You will find articles arguing the true benefit of pellets in a rabbit's diet. Rabbit owners and even vets are split on the issue. If you choose to feed a lower quality of pellets, you must replace the nutritional value lost by increasing the vegetables you provide. Consult a rabbit-savvy vet about the best diet plan for your rabbit.


Vegetables are known as “greens” to most rabbit-savvy people and are crucial to your rabbit's health. However, the KIND of vegetables is just as important as the quantity. The list below is not all-inclusive, but the list of what NOT to feed your rabbit is significant to its health. Rabbits have a delicate digestive system, and anything that could upset that system is dangerous to their health.

Feed a variety of these daily:

  • Alfalfa sprouts
  • Arugula
  • Basil
  • Carrot tops
  • Celery (cut into small pieces)
  • Cilantro
  • Clover and clover sprouts
  • Dandelion greens and flowers
  • Dill
  • Endive
  • Escarole
  • Green leaf lettuce
  • Red leaf lettuce
  • Green peppers
  • Lemongrass
  • Mint leaves
  • Oregano
  • Parsley
  • Radicchio
  • Radish tops
  • Romaine lettuce (❌ No Iceberg)
  • Rosemary
  • Sage
  • Turnip greens
  • Thyme
  • Watercress
  • Wheatgrass
  • Yellow squash
  • Zucchini squash

The following foods should not be offered more than once per week. Kale and spinach are high in calcium, which rabbits do not need. If given in high quantities over an extended period of time, it may cause kidney problems in the future.

  • Beet tops
  • Bok choy
  • Broccoli leaves and stems
  • Kale
  • Mustard greens

Foods that are high in carbohydrates and sugar can cause gas in rabbits. Instead of giving fruits and carrots to your rabbit, you should give them decent quality treats.

  • Avocados
  • Bread
  • Cabbage
  • Chocolate
  • Cookies
  • Crackers
  • Cereals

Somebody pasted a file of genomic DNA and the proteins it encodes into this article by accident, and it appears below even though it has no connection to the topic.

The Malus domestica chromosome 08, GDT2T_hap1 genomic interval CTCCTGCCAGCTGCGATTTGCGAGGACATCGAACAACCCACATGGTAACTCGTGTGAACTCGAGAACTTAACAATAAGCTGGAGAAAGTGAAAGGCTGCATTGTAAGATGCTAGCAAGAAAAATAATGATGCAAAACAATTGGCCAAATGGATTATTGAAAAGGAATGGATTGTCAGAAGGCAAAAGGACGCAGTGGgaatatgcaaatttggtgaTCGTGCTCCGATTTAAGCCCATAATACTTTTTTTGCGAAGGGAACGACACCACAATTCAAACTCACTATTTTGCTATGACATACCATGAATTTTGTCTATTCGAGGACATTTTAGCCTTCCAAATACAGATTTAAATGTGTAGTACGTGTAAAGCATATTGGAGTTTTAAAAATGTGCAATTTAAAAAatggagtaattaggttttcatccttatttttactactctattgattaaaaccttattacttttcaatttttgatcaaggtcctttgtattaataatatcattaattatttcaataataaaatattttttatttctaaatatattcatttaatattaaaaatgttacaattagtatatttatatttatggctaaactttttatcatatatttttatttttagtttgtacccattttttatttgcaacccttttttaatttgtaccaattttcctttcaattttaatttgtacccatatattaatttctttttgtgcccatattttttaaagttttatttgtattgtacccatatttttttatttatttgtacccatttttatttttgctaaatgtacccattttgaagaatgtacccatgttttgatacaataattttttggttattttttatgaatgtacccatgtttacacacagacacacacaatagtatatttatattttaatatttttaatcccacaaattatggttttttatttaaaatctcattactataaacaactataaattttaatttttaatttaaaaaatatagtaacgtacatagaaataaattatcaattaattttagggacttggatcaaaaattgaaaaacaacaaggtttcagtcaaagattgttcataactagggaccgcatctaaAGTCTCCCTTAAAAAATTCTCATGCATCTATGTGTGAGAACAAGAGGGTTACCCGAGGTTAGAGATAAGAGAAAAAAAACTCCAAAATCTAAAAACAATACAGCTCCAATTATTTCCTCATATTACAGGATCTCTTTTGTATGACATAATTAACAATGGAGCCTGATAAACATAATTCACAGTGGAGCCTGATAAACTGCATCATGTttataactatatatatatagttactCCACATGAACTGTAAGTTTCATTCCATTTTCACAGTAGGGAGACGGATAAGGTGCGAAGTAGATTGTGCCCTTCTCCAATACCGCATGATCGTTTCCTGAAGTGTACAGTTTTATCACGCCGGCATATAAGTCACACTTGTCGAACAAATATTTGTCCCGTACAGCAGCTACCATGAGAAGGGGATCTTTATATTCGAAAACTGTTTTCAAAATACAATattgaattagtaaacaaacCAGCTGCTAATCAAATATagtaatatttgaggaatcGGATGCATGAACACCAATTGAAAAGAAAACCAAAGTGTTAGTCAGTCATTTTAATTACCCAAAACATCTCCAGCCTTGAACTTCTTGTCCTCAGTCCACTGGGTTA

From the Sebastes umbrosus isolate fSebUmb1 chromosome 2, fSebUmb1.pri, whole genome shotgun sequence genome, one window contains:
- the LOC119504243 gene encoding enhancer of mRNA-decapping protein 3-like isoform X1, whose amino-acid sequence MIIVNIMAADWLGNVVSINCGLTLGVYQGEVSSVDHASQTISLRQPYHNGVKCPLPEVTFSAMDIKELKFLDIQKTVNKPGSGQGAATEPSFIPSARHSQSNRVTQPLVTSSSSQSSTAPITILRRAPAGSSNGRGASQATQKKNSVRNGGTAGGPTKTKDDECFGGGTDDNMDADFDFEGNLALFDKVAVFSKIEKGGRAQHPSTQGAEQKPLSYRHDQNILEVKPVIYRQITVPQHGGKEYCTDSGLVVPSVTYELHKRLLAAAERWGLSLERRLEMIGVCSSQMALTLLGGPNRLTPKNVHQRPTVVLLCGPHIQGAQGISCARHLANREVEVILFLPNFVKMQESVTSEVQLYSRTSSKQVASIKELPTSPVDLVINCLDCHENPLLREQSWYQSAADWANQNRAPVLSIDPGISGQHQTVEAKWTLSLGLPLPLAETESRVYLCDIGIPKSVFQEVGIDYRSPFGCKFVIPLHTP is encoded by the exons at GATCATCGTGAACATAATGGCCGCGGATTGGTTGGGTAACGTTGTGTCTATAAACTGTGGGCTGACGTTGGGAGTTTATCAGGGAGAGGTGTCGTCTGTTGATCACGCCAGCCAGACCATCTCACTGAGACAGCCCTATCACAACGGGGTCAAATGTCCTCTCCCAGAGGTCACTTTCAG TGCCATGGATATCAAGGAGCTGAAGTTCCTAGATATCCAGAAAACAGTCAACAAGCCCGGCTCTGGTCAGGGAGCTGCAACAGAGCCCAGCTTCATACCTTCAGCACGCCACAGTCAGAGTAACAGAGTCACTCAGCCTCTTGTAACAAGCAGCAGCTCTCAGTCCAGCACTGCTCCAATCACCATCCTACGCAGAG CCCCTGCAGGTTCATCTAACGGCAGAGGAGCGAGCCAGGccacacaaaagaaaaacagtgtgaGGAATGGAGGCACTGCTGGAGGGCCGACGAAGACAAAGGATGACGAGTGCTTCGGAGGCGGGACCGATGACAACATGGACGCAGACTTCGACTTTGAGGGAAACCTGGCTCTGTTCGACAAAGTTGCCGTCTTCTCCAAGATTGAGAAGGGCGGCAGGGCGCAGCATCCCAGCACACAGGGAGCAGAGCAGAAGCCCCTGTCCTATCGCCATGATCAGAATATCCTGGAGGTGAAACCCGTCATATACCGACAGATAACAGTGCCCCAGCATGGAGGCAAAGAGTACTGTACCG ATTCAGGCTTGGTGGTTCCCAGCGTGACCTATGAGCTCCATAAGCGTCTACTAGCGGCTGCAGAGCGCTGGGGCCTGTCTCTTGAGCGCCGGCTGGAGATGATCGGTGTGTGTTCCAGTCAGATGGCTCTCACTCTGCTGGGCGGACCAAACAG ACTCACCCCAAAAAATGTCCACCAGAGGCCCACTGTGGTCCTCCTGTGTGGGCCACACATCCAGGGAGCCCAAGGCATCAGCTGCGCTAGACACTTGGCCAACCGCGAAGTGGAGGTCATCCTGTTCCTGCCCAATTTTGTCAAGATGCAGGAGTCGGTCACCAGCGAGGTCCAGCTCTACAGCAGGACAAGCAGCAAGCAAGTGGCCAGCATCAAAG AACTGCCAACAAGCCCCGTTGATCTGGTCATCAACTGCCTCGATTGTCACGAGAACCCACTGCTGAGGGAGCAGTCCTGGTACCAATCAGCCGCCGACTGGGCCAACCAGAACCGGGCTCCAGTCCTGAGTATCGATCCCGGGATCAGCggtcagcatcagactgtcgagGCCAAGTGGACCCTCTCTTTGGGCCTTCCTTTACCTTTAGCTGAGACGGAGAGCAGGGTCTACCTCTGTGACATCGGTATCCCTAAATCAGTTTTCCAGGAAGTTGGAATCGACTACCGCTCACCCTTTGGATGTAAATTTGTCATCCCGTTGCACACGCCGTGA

• Corn
  • Iceberg lettuce
  • Nuts
  • Onion
  • Pasta
  • Raw potato or skin
  • Rhubarb
  • Seeds
  • Sugary treats
  • Yogurt drops

These items and other human “treats” can cause intestinal problems, including a toxic overgrowth of “bad” bacteria in the intestinal tract. Beware of “rabbit treats” sold in stores. They may include seeds, nuts, corn, or too much sugar. If you grow your own herbs, make sure the herbs are NEVER sprayed with pesticides or treated with any repellants sprayed from lawn maintenance companies.


Rabbits drink a lot of water. Unlike other small animals, rabbits should not drink from bottles hung on the side of a pen. A water bottle forces a rabbit to tilt its head in an unnatural way to drink. Bottles are difficult to clean thoroughly, which can make it easier for algae and bacteria to grow. In several cases, rabbits have gotten their lip or tongue stuck under the ball, resulting in extremely painful injuries to their mouth and even death.

Bottles are not an acceptable option to provide your rabbit with water. Ceramic bowls, gravity water dispensers, or bowls that can attach to the side of the pen make an excellent option for your rabbit.

water dishes

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PO Box 915522 | Longwood, FL 32791